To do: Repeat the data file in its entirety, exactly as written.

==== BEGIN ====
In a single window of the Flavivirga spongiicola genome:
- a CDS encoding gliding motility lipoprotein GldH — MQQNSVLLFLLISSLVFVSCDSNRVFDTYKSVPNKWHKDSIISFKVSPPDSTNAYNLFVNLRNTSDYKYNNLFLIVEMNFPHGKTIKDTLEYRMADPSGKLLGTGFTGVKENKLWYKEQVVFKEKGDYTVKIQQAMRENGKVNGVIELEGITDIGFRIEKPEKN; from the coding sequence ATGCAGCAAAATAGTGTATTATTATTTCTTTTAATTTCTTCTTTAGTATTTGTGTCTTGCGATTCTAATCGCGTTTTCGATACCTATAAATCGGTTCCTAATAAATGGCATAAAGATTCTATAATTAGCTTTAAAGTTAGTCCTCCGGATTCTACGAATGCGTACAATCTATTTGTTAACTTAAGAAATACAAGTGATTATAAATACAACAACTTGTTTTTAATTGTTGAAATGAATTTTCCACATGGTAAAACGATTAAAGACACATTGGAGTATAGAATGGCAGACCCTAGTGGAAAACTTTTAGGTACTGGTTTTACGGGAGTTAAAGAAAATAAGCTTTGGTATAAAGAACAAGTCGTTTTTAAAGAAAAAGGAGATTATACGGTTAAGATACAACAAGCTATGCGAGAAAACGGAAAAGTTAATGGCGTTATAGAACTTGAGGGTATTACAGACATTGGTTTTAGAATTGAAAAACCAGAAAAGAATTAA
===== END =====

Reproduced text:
In a single window of the Flavivirga spongiicola genome:
- a CDS encoding gliding motility lipoprotein GldH — MQQNSVLLFLLISSLVFVSCDSNRVFDTYKSVPNKWHKDSIISFKVSPPDSTNAYNLFVNLRNTSDYKYNNLFLIVEMNFPHGKTIKDTLEYRMADPSGKLLGTGFTGVKENKLWYKEQVVFKEKGDYTVKIQQAMRENGKVNGVIELEGITDIGFRIEKPEKN; from the coding sequence ATGCAGCAAAATAGTGTATTATTATTTCTTTTAATTTCTTCTTTAGTATTTGTGTCTTGCGATTCTAATCGCGTTTTCGATACCTATAAATCGGTTCCTAATAAATGGCATAAAGATTCTATAATTAGCTTTAAAGTTAGTCCTCCGGATTCTACGAATGCGTACAATCTATTTGTTAACTTAAGAAATACAAGTGATTATAAATACAACAACTTGTTTTTAATTGTTGAAATGAATTTTCCACATGGTAAAACGATTAAAGACACATTGGAGTATAGAATGGCAGACCCTAGTGGAAAACTTTTAGGTACTGGTTTTACGGGAGTTAAAGAAAATAAGCTTTGGTATAAAGAACAAGTCGTTTTTAAAGAAAAAGGAGATTATACGGTTAAGATACAACAAGCTATGCGAGAAAACGGAAAAGTTAATGGCGTTATAGAACTTGAGGGTATTACAGACATTGGTTTTAGAATTGAAAAACCAGAAAAGAATTAA